Author's Note for Waking Up with a Rake
There’s always a “story behind the story.” Sometimes, I tuck it into a set of author’s notes at the end of the book in case readers wonder what the true history that inspired my tales may be. Here are the facts that helped shape Waking Up with a Rake:
In November of 1817, Princess Charlotte died after giving birth to a stillborn boy. She was the sole legitimate grandchild of King George III, the only daughter of the Prince Regent and his estranged wife. It didn’t take a leap of genius for the younger unmarried sons of King George to realize that they had an opportunity to beget a future monarch. And so the “Hymen Race Terrific,” as the London tabloids called it, began.
Three royal dukes were in contention— the Duke of Cambridge, the Duke of Kent, and the Duke of Clarence, who features in Waking Up with a Rake. Clarence sired ten illegitimate children upon an actress with whom he lived for twenty years. He was perpetually in debt and actually had tried to woo a great heiress earlier in his life, but the match was forbidden by an Act of Parliament because the lady was a commoner. It made me think it was no great stretch for me to have him pursue Miss Olivia Symon, my commoner heroine.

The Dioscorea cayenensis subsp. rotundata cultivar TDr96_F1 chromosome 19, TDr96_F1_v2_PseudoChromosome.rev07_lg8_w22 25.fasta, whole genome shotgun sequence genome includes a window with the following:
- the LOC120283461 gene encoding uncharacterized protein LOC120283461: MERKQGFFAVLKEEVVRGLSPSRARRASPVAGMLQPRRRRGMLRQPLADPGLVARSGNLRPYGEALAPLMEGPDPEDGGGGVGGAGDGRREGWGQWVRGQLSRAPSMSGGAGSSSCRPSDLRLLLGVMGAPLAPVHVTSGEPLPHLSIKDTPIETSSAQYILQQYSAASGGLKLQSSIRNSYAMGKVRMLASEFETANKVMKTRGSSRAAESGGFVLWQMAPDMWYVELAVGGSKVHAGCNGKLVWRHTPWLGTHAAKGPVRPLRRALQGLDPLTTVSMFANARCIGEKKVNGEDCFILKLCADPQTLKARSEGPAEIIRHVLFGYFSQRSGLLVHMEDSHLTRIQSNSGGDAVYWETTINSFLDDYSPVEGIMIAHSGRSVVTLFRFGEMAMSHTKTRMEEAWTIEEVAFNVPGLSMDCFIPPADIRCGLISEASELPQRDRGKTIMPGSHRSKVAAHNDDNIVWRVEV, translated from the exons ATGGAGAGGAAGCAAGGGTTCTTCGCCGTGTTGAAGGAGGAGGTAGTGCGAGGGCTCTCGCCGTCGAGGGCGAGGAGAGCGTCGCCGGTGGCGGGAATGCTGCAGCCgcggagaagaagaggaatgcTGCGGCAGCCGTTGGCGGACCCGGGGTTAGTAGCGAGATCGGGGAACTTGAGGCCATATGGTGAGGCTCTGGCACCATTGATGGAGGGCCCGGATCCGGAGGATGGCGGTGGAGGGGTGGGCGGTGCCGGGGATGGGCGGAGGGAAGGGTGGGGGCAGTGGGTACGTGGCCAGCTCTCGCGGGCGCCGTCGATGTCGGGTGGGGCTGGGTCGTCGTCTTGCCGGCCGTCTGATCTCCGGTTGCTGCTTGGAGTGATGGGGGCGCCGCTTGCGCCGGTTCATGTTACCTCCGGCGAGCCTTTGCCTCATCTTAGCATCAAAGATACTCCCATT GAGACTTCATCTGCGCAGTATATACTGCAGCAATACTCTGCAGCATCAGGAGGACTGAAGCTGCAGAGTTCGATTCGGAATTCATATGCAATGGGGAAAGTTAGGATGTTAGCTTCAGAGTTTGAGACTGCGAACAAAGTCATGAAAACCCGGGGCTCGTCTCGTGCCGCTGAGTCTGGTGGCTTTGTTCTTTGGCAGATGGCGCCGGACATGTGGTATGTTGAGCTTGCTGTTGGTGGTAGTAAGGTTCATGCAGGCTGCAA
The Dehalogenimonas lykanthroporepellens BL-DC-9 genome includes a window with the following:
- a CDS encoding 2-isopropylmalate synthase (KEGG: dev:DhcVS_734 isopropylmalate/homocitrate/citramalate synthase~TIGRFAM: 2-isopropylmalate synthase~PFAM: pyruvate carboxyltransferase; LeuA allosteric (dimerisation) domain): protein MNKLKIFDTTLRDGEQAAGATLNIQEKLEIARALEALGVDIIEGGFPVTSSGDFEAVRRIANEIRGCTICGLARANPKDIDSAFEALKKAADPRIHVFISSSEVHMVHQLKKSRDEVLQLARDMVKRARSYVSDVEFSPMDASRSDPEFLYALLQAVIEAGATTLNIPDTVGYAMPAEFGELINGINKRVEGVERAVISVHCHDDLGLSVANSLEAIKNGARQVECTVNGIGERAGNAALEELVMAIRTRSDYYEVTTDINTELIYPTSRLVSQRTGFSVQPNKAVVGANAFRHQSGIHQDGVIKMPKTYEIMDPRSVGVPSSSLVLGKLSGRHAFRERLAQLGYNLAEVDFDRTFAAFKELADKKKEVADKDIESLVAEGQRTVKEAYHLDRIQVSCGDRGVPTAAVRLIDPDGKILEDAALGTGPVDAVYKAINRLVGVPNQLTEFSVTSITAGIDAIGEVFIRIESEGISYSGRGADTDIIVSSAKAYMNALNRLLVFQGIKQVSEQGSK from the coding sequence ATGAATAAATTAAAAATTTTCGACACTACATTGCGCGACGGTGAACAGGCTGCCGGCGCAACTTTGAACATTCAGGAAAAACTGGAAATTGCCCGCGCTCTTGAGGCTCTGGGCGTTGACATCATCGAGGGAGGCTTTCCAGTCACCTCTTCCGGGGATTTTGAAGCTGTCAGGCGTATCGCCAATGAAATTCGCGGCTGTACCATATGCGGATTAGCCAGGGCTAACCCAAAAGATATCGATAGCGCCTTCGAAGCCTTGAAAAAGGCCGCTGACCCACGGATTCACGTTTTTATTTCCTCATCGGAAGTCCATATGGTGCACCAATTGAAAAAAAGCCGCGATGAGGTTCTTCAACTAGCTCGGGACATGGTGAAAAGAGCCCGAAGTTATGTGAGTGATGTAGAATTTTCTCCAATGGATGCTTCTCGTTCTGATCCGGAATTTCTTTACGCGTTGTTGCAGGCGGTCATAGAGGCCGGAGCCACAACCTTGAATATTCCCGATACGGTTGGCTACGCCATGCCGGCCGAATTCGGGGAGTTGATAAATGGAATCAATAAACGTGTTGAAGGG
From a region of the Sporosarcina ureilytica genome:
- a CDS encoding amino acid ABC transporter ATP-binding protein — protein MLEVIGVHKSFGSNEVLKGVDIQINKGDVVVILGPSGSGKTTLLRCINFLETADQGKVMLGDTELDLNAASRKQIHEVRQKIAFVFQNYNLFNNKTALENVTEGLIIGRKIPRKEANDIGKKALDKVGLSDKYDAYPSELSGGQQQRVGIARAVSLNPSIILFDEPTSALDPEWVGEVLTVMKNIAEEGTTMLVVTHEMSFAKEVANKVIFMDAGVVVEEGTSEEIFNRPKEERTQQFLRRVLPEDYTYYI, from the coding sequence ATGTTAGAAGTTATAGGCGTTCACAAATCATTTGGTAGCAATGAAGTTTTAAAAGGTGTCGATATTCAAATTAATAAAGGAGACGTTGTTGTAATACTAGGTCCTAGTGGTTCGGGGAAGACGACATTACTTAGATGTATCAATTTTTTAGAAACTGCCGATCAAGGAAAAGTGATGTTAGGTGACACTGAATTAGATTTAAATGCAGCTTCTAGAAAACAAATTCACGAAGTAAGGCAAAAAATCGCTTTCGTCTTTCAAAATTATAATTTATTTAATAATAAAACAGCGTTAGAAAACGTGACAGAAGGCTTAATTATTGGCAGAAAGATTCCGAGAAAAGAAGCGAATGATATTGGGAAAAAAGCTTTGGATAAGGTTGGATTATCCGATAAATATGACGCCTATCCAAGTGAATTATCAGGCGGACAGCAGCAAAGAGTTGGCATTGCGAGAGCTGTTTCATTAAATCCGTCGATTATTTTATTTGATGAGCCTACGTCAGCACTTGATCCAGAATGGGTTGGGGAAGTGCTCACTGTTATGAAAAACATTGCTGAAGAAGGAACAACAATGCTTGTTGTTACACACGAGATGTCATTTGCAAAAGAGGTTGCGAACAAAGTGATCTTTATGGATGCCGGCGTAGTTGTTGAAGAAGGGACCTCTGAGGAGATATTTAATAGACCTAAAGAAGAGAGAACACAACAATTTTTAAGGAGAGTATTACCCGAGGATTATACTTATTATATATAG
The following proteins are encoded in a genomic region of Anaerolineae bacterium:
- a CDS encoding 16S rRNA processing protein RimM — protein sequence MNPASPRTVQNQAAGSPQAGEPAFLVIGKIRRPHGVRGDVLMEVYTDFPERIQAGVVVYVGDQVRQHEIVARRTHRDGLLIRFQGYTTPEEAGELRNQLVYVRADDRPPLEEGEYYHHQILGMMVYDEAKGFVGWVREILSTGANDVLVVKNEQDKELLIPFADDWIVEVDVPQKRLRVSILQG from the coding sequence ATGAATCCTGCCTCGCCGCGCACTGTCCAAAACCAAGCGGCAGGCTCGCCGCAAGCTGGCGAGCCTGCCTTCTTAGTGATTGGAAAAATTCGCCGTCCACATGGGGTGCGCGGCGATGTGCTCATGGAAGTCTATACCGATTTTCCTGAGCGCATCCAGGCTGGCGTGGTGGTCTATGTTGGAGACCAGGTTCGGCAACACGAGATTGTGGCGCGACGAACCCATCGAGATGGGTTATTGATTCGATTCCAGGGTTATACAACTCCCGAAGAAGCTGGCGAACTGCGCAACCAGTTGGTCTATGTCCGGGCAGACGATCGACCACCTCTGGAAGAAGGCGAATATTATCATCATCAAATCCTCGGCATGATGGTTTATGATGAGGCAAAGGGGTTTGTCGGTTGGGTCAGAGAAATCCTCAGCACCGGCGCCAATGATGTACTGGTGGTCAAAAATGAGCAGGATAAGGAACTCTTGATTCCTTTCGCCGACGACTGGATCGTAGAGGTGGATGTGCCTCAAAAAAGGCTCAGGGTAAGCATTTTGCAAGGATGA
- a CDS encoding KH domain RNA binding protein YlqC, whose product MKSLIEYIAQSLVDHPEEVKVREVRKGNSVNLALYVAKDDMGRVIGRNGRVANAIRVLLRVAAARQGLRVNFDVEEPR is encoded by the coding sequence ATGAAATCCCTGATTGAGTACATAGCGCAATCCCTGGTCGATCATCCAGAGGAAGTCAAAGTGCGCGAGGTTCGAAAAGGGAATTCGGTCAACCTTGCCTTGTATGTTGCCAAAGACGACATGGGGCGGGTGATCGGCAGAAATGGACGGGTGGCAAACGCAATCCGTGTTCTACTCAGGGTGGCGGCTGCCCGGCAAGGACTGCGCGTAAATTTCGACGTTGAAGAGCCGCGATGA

In July 1818, the Duke of Clarence married Princess Adelaide of Saxe-Meiningen, a woman half his age. Clarence set aside his mistress, and his new wife welcomed his nine surviving children into their home. By all reports, the marriage was a happy one, and since his frugal German wife took his finances in hand, Clarence’s debts began to shrink.
In June 1830, at the age of sixty- four, the Duke of Clarence ascended to the British throne to become King William IV. But he and his queen were never blessed with children of their own, so though he eventually wore the crown, the Duke of Clarence did not win the “Hymen Race Terrific.”
That is a tale for another duke…